City talks new Wrightsville Sound developments


Discussions on new developments in the Wrightsville Sound area dominated much of Wilmington City Council’s Tuesday, Sept. 2, meeting with rezoning ordinances for the Galleria property and a new events center on Allens Lane in question.

The establishment of the city’s new Urban Mixed-Use (UMX) zoning, which will allow smaller mixed-use developments outside downtown Wilmington, was passed Tuesday after the item was continued from council last meeting in August.

Councilmember Kevin O’Grady still had questions about the lack of minimum parking requirements for the new zoning but assistant city manager Glen Harbeck said not establishing parking lot minimums is a trend nationwide to encourage fewer large parcels of asphalt blocks for parking lots.

“Because of the residential component the developer has a tremendous incentive to make sure there is enough parking for those tenants or owners,” Harbeck said.

That Urban Mixed-Use zoning was applied to the 12.2-acre Galleria property recently acquired by the city from the Town of Wrightsville Beach through voluntary annexation.

City associate planner Jeff Walton said the UMX zoning was the best fit because it would foster traffic congestion reduction, walkability within the development, interconnectivity with surrounding places and push building frontages closer to the streets with structured parking spaces hidden from the road view.

One member of the public spoke during the public hearing.

Brian Buckley, Edgewater Home Owner’s Association President, said the required 35-foot setback from his neighborhood, which abuts the rear of the property, was insufficient for noise concerns. Buckley said residents of Edgewater were able to hear music from the rooftop bar that opened in the Galleria just prior to the center closing in June 2012. However, despite his concerns, Buckley said residents would welcome new development in the area, calling the current uninhabited shopping center and eyesore.

City council’s next public hearing focused attention on a parcel of land just across Wrightsville Avenue from the Galleria for a potential rezoning from residential land on Allens Lane to office and industrial zoning for a new events center.

Named Wrightsville Manor, the architecture of the proposed 6,230-square foot events center would be inspired by the Pembroke Jones estate that stood in Airlie Gardens, said attorney Matt Nichols on behalf of applicants Christa and Peter Sweyer. Nichols said the primary use of the space would be for weddings, corporate events or social events. With Allens Lane being a dirt road, Nichols said the Sweyers would also pave, curb and gutter the road to tie into the roadway improvements already coming with the Spartina townhomes development behind Lumina Station.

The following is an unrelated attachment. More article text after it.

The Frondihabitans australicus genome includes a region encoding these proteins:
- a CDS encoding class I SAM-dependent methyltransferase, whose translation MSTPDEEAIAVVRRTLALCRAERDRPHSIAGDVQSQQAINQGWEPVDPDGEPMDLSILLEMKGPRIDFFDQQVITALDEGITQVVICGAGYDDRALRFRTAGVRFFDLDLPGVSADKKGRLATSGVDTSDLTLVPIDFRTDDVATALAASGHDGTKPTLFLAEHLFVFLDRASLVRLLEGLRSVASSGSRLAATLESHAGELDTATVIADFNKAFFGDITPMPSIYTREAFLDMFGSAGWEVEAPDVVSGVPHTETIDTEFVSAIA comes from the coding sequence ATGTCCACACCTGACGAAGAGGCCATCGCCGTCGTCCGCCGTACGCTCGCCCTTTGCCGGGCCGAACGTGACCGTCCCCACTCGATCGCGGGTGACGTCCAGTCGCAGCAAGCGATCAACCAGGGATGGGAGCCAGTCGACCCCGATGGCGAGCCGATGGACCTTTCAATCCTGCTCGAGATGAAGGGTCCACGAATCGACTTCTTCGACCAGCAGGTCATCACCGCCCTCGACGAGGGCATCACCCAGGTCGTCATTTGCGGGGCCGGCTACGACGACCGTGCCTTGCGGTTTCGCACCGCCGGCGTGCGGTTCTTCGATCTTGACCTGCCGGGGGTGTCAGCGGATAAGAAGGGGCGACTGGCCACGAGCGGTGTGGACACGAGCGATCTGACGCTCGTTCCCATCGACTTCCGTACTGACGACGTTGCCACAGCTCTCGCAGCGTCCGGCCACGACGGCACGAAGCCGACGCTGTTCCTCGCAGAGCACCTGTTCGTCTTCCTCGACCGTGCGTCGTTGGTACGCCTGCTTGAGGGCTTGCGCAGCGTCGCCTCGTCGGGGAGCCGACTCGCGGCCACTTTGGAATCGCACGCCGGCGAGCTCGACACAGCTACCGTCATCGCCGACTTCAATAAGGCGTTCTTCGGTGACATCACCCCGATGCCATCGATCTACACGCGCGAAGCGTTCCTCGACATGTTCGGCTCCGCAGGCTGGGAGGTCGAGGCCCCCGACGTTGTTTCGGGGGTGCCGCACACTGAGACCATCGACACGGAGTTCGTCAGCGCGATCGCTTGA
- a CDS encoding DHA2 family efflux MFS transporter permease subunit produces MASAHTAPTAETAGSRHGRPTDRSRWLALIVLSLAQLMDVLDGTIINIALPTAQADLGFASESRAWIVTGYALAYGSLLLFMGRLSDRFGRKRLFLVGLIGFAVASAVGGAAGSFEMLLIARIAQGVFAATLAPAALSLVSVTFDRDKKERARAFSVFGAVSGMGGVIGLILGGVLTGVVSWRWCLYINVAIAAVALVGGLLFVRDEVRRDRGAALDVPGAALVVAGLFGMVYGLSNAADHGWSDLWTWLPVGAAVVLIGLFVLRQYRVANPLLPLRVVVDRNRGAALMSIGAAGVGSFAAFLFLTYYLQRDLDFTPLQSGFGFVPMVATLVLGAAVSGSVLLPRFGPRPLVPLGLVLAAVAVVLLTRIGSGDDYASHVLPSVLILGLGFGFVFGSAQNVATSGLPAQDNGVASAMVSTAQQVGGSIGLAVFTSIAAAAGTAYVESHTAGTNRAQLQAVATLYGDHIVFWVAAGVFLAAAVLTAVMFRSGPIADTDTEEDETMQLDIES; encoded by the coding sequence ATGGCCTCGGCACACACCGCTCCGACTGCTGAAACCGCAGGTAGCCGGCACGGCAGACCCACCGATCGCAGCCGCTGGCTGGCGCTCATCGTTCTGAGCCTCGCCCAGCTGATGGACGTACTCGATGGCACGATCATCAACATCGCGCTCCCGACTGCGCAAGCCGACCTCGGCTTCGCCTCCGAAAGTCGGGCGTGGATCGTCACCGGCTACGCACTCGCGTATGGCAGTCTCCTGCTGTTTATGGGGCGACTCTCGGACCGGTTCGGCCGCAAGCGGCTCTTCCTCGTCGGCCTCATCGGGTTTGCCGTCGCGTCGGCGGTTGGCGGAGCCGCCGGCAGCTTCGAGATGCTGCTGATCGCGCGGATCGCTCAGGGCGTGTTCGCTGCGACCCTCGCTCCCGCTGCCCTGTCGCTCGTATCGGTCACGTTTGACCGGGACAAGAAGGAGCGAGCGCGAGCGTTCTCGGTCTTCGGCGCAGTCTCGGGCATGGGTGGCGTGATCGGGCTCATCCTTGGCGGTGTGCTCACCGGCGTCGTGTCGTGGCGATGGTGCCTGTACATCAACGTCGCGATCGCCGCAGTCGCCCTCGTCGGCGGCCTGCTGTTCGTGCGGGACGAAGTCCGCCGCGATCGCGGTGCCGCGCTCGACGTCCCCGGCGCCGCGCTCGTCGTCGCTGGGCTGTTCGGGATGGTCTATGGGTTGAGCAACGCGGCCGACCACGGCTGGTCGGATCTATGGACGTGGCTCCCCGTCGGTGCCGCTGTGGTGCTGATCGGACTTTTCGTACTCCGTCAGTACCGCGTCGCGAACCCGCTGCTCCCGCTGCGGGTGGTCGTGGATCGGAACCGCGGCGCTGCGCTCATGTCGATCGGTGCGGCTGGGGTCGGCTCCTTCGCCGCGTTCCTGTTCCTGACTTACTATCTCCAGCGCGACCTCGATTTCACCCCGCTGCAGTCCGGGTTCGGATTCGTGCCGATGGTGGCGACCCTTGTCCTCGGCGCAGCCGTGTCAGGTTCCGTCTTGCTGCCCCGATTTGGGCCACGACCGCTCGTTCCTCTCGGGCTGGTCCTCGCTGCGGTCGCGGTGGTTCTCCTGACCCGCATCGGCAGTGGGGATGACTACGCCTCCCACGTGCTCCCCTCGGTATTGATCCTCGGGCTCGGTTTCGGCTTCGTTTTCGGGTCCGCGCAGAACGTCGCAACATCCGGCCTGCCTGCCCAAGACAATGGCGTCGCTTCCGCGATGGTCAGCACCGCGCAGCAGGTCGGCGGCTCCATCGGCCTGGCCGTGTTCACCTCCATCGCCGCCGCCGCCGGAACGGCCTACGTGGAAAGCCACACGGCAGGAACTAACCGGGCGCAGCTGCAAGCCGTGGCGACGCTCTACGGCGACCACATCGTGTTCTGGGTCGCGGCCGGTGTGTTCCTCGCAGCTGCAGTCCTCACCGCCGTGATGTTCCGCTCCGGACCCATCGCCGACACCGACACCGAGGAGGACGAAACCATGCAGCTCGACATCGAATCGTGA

Currently the maximum occupancy of the building would by 146, as dictated by the 73 parking spaces available on the lot. However, Christa Sweyer said they were searching for lots to house extra parking during events, which could bring the total maximum occupancy up to around 260.

Not everyone in attendance for the public hearing was supportive of the proposal with residents citing street crowding, noise and parking concerns.

Paul and Rhett Taber of the Taber family, which owns a majority of the land in that stretch of Allens Lane, said the center would hinder their way of life.

Wayne Age, a resident of Allens Lane and deacon at the nearby St. Matthew AME Church, said he was concerned about the security of the century-old church.

Intracoastal Realty CEO and Lumina Station developer Jim Wallace said the development would negatively affect his adjoining undeveloped residential property.

“First let me say the idea and concept are great and the idea looks great on paper… but I don’t think this is the proper location for this,” Wallace said. “We own the property immediately west of what would be the events center and plan to eventually develop that land with residential units but we don’t think an events center will be a good neighbor for residential neighborhoods.”

Three members of the public did voice their approval of the development, including Fisherman’s Wife owner Estelle Baker who said she has lived next to a busy parking lot and restaurant area on Airlie Road for 22 years with little disturbance.

Christa Sweyer said they were planning to use sound dampening paneling inside the event space and that the events held there would not cause the issues neighbors were concerned about.

City council approved the rezoning with Neal Anderson voting against. Included in the rezoning were conditions for there to be one parking spot on site for every two people possibly in attendance and the ability to utilize trollies for transportation to offsite auxiliary parking.

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